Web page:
AMBASSADOR JACOBSON: Good morning everyone. On behalf of all the members of the task force, I want to say how honored and privileged we are to be working as part of the overall interagency effort on this important process.
We launched this task force last Monday to bring together the expertise and the individuals from across the interagency to meet the President’s initial instruction to start relocating Afghans — Special Immigrant Visa applicants — before the end of July, but also to work together to find efficiencies to innovate, to streamline the process going forward to maximize the number of people that we will be able to relocate.
And on our team, it’s not just the State Department. We also have Department of Homeland Security, Health and Human Services, and, of course, the Department of Defense.
I think Russ has said most of what we have on the process, but just so you know, this initial group that we’re talking about of 700-plus principal applicants and their families that we’re bringing through, through this process, have undergone extensive screening. They are at the very end of the immigrant visa process, lacking only a couple of steps that we will be performing at Fort Lee.
They have all been COVID tested. They’ve had a fitness-to-fly exam. And we have offered vaccines in Kabul to those who are interested in having them, and we will also be offering those vaccines at Fort Lee.
So, at Fort Lee, they will need a medical clearance, as required by DHS, to grant them immigrant status. And that’s what will be happening at Fort Lee — is that medical and the DHS processing.
And then we’re working with our partner, IOM, which will relocate people around the country. They’ll be taking information from them — the travelers. When they have particular connections in the United States — family or other connections — IOM will look to resettle them in those locations. And otherwise, they will go where IOM has capacity, with assistance through the U.S. Refugee Admissions Program under the State Department Bureau of Population, Refugees, and Migration.
We’re going to continue to work on this. We will continue to relocate eligible SIV applicants and their families who have our gratitude for their service.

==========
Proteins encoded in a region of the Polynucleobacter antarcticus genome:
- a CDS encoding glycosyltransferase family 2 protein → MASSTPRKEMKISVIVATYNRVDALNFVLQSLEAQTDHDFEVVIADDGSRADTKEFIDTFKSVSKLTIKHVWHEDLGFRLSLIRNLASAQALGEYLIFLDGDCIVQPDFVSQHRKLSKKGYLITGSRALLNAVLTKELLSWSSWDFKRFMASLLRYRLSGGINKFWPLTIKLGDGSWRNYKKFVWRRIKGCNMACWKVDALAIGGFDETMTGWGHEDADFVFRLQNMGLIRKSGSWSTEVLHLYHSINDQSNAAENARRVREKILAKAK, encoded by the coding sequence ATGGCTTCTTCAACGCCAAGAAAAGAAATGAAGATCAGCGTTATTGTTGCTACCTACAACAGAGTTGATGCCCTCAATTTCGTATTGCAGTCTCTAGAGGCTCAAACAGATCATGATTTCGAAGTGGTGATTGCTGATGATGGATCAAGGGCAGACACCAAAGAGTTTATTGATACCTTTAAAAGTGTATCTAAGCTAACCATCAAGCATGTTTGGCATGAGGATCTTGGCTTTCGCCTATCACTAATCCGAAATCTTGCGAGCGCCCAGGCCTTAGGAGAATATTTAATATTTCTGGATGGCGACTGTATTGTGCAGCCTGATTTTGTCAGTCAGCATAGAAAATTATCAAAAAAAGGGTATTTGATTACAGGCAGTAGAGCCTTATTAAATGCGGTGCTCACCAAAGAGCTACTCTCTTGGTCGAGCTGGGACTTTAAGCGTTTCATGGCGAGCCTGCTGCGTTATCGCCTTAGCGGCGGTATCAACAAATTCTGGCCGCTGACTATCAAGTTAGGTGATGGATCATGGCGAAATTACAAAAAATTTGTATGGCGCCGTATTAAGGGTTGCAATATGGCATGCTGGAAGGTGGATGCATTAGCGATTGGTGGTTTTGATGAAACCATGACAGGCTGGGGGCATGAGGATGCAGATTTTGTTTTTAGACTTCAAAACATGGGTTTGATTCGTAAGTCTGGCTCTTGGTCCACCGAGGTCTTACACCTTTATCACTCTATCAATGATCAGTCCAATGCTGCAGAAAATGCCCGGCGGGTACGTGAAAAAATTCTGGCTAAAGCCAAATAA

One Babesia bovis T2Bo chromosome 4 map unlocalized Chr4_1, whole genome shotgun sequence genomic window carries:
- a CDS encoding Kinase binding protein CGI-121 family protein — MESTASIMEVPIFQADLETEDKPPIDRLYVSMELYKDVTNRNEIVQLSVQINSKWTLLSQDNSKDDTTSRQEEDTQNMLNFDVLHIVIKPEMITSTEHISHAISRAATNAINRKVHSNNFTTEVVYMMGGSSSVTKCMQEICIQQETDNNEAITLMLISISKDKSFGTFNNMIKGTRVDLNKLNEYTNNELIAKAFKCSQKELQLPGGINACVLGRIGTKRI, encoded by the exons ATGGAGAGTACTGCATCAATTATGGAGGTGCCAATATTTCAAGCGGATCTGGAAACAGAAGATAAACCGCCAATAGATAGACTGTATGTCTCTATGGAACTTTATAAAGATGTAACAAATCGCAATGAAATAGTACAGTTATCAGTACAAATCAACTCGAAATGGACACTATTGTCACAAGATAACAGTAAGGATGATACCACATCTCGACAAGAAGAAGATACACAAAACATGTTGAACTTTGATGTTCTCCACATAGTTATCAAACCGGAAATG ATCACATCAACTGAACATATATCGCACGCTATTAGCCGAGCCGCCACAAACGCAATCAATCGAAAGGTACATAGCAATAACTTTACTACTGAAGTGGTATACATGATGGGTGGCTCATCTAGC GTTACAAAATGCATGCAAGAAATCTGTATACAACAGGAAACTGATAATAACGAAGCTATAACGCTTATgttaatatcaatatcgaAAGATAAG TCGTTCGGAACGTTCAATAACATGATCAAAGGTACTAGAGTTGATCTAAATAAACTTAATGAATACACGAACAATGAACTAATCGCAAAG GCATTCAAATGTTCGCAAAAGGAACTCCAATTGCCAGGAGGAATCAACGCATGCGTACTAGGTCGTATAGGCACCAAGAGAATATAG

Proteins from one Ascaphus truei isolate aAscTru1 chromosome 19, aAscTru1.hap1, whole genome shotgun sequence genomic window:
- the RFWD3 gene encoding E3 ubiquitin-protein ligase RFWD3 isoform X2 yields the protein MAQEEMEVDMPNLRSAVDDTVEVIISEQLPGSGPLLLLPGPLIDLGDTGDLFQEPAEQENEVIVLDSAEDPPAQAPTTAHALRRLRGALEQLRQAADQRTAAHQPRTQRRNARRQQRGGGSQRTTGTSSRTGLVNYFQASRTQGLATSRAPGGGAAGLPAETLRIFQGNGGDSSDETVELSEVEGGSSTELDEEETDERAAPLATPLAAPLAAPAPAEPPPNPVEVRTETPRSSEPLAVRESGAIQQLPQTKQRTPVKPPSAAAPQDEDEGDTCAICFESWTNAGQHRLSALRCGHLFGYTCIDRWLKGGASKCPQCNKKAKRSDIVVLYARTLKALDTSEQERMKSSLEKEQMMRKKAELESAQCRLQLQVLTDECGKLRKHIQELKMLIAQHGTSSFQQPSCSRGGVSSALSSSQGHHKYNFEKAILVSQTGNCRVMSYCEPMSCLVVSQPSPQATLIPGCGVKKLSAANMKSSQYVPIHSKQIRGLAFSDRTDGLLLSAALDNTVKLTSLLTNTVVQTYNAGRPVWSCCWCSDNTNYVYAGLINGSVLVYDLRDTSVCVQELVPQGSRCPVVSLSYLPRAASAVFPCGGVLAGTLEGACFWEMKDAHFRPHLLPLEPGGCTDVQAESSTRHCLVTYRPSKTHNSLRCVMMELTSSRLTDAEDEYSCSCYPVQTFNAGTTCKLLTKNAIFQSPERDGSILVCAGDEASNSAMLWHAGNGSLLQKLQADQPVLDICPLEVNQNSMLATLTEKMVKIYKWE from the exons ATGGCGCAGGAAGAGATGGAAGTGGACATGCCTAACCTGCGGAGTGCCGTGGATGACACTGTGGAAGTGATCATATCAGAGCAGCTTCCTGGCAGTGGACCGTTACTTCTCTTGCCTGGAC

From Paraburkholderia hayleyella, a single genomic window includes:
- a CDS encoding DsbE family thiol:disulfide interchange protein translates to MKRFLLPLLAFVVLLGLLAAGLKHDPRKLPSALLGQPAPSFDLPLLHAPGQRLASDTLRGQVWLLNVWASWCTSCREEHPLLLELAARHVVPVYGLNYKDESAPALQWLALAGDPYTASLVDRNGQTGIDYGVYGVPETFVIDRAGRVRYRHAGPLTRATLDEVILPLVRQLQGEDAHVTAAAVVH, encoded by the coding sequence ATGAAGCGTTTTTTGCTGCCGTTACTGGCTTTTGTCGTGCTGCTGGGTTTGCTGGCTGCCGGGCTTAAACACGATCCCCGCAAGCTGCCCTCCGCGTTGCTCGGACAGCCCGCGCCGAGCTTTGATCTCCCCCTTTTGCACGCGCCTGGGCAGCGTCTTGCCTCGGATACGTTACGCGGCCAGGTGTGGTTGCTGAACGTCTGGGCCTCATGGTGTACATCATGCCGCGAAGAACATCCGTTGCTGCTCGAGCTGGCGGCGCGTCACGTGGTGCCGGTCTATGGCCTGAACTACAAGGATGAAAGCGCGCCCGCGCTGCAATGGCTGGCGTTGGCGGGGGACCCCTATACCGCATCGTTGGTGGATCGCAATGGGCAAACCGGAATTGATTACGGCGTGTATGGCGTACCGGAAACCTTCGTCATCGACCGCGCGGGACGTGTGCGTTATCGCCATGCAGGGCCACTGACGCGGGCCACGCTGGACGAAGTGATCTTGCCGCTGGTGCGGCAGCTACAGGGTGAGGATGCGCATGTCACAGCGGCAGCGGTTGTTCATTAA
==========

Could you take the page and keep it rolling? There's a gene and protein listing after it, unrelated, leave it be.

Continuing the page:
I also want to underscore that the U.S. partnership with Afghanistan is continuing. As Secretary Blinken said, “even as we’re withdrawing our forces, we’re remaining very much engaged in Afghanistan: supporting the government, economic assistance, development assistance, assistance for the security forces, and diplomacy to try to bring the parties together for a peaceful resolution of the conflict.”
Our Consular Section in Kabul is going to continue processing SIVs. So we’re very much looking forward to our Afghan colleagues taking their first steps as new immigrants in our country and very pleased to join today on this call.
MS. HORNE: Thank you. Operator, we’re ready for some questions now.
Q Thank you very much. A question about the other Afghans — womens leaders, human rights leaders, educators. Is there any plan being considered to evacuate other people who are being targeted and can be targeted by the Taliban if they want to leave beyond the SIV program?
MR. TRAVERS: Well, as you suggest, Andrea, the SIV program is statutory. It has very specific requirements and would not cover many of these individuals. However, U.S. Embassy Kabul can make referrals to the U.S. Refugee Admission Program for any Afghans who are well known to the embassy and have both imminent and compelling protection concerns.
And this would, by definition, include women’s leaders, activists, human rights defenders, civil society, and journalists. So, there is that program available.
Q Hi, I’d like to follow up on Andrea’s question. The administration has been considering doing or creating an equivalent of what — of the programs for Iraqis that has been suspended. It was for, I guess — I can’t remember the exact term, but it’s a special visa; it’s not an SIV.
The Iraqi program was suspended because of a fraud investigation that is still going on. I’m wondering if the administration is still considering creating the second category of visas for Afghans who do not meet the SIV requirements, but are U.S affiliated and under threat or other Afghans who are also under threat from the Taliban, particularly women, women pilots — that kind of person.
MR. TRAVERS: Do you want to answer, Tracey? Want me to?
AMBASSADOR JACOBSON: Sure, just to say that it’s true the administration is considering a variety of different options, and we’ll have more on that for you in the future. Nothing on that today.